Third, Ed never tells us why we should ignore the basic tenets of Islam in considering whether alliances with Muslims are wise. He just says that’s “resorting to rationalist fallacy.” Um, okay, but that’s somewhat less than helpful.

Let’s establishing that context:

At the rally Kelley said explicitly that he was not a Muslim and not religious at all. So there was no implicit endorsement of Islam.

David’s opening statement was “I am not a Muslim. Nor am I a Christian, or a Jew. My philosophy of life, Objectivism, is a secular philosophy.” That kind of perfunctory note cannot possibly wipe away all the rest of his speech, including his failure to criticize Islam, his endorsement of a Muslim organization, and his claim that the mystical, primitive, death-worshipping faith of Islam is compatible with “human life and happiness,” “freedom,” “progress,” and “the free exercise of reason.”

If such perfunctory statements were all that was required to avoid moral sanction, then an enthusiastic supporter of Hitler could avoid all blame by simply saying “I support everything that Hitler does… except the evil stuff.” Or how about I just say: “I hereby endorse everything good and nothing evil.” That should cover me for a lifetime!

He referred to the Aristotelian parts of the Islamic tradition, which are similar to the Thomist traditions in Catholicism; indeed, the Catholics recovered Aristotle through the Muslims in Spain. Rand had no problem saying she was an admirer of Aquinas, though obviously not of his Christianity.

However, Ayn Rand didn’t refrain from criticizing Christianity because she admired Aquinas. Nor did she ally herself with Christian defenders of capitalism. She knew that Christianity was an evil, anti-man, anti-life, anti-reason religion — and she said so. She knew that capitalism could not be supported by religion of any kind — and she said so.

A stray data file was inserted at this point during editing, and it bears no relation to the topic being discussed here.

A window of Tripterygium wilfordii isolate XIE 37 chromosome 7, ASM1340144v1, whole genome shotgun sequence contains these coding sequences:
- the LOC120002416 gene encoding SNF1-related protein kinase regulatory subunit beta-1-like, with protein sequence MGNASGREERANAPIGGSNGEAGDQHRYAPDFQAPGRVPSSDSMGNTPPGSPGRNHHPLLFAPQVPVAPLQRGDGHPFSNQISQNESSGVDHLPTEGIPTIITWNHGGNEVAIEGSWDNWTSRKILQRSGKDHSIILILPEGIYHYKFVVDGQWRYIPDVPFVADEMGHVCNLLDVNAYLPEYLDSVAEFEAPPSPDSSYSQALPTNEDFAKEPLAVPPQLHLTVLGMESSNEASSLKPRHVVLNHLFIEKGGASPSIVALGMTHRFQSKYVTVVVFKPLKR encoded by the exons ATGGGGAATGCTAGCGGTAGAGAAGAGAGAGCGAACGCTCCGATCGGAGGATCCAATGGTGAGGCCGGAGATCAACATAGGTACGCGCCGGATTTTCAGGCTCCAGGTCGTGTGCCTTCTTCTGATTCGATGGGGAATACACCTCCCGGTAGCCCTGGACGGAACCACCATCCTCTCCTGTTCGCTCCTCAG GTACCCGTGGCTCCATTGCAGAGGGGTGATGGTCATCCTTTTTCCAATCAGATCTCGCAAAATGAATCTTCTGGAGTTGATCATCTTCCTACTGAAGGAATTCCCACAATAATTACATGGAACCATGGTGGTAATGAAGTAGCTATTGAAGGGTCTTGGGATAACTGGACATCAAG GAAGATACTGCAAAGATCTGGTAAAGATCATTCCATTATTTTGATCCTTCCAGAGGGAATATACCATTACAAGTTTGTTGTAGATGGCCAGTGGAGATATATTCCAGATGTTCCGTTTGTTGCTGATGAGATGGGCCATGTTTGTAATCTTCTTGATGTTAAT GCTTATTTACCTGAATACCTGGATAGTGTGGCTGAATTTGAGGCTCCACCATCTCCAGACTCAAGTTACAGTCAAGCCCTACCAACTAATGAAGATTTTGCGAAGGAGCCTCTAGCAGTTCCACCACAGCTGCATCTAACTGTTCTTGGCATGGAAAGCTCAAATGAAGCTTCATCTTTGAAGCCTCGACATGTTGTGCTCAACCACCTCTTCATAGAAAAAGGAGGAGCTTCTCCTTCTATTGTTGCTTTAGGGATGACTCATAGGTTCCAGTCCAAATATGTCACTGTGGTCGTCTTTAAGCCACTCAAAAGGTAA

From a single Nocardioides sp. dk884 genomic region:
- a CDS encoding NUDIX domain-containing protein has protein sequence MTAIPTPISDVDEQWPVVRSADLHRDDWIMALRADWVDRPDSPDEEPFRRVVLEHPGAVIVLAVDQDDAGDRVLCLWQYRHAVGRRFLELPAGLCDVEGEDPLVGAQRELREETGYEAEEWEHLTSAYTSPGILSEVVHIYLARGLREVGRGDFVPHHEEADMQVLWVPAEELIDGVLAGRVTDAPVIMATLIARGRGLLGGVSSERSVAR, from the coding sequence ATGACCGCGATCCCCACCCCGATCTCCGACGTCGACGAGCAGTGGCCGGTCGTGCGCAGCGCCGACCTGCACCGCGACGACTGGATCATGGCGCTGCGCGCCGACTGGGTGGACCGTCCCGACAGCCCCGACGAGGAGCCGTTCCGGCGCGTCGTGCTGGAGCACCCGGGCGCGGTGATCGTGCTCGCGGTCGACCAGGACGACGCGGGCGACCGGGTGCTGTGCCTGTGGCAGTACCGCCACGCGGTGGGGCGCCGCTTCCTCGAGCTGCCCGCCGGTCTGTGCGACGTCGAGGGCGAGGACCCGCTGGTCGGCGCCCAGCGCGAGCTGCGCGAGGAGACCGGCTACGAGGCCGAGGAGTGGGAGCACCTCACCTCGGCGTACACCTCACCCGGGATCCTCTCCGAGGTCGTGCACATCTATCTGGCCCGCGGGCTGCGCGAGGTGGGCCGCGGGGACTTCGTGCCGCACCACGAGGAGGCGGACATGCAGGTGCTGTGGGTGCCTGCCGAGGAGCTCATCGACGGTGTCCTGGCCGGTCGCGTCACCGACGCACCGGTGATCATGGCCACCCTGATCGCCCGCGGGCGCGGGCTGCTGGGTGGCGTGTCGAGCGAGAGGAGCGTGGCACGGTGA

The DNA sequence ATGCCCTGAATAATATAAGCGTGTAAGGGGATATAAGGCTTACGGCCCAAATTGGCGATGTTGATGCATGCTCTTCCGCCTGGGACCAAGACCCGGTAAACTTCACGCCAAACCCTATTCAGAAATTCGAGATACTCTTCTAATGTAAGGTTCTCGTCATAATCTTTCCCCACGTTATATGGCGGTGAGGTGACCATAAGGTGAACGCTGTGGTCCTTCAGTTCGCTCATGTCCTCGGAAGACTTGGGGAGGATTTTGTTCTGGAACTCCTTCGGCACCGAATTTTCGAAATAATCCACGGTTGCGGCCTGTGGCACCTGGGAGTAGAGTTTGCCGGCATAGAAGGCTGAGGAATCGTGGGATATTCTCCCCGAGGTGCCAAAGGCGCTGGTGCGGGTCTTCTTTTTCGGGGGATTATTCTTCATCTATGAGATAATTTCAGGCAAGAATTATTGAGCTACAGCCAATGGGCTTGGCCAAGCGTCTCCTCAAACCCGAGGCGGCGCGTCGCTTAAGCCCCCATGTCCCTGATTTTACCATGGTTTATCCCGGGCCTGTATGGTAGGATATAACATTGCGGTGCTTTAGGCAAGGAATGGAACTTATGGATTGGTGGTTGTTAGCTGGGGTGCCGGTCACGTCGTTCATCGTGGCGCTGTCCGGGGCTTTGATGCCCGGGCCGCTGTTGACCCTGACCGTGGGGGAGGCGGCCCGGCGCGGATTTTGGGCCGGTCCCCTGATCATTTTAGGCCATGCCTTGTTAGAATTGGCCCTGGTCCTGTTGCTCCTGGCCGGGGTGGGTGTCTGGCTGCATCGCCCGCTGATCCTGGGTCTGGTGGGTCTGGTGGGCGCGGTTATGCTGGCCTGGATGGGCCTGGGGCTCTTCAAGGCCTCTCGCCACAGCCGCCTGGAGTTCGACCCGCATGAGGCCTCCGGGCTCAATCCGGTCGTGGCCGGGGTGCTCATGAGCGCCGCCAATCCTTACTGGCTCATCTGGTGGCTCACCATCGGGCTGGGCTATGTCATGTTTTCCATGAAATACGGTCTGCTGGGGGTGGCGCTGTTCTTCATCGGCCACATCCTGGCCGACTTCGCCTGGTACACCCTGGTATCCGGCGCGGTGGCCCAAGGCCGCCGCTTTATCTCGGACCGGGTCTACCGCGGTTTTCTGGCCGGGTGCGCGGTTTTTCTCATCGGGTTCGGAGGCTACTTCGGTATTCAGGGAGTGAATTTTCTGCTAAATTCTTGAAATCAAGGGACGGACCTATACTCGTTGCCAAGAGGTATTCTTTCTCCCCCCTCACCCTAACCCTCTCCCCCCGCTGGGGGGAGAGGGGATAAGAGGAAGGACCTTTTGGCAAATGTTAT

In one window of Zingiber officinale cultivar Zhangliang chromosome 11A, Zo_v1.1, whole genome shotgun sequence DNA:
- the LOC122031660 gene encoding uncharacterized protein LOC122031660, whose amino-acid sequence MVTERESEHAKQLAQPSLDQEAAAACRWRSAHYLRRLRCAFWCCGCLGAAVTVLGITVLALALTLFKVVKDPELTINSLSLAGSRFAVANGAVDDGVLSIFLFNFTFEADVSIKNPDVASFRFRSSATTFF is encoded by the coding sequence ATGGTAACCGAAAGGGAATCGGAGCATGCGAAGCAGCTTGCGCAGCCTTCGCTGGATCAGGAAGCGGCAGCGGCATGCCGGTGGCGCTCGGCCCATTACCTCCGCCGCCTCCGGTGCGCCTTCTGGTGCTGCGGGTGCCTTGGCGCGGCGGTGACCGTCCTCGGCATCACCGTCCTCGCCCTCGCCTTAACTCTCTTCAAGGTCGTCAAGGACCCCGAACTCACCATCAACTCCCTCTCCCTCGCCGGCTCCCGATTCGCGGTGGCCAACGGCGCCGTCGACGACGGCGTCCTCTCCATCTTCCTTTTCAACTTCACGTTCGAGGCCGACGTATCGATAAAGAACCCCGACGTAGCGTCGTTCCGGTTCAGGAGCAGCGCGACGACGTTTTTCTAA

If you look at the Free Muslims Against Terrorism website you find them saying something that I’ve never seen or heard from any other Muslim group, not even strongly free market ones: they have a section called “Don’t blame the Jews.” These guys are clearly different from hate-filled Islamists.

You also see on the website a defense of a secular society, not rants about the need to spread the words of the Prophet. You also find a defense of rights for women — in this context against the regression found in most Muslim countries.

Further, Kamal Nawash, the founder of the group, is an articulate spokesman for these beliefs and is often criticized and ignored by pro-Republican Party or pro-free market Muslims because they think he goes too far with his secularism.

Clearly, Nawash is addressing Muslims and individuals from that culture and promoting for the most part the right ideas among them.

I have no doubt that the Free Muslim Coalition is substantially better than most Muslim organizations. They are surely not “hate-filled Islamists.” That doesn’t make them proper intellectual allies.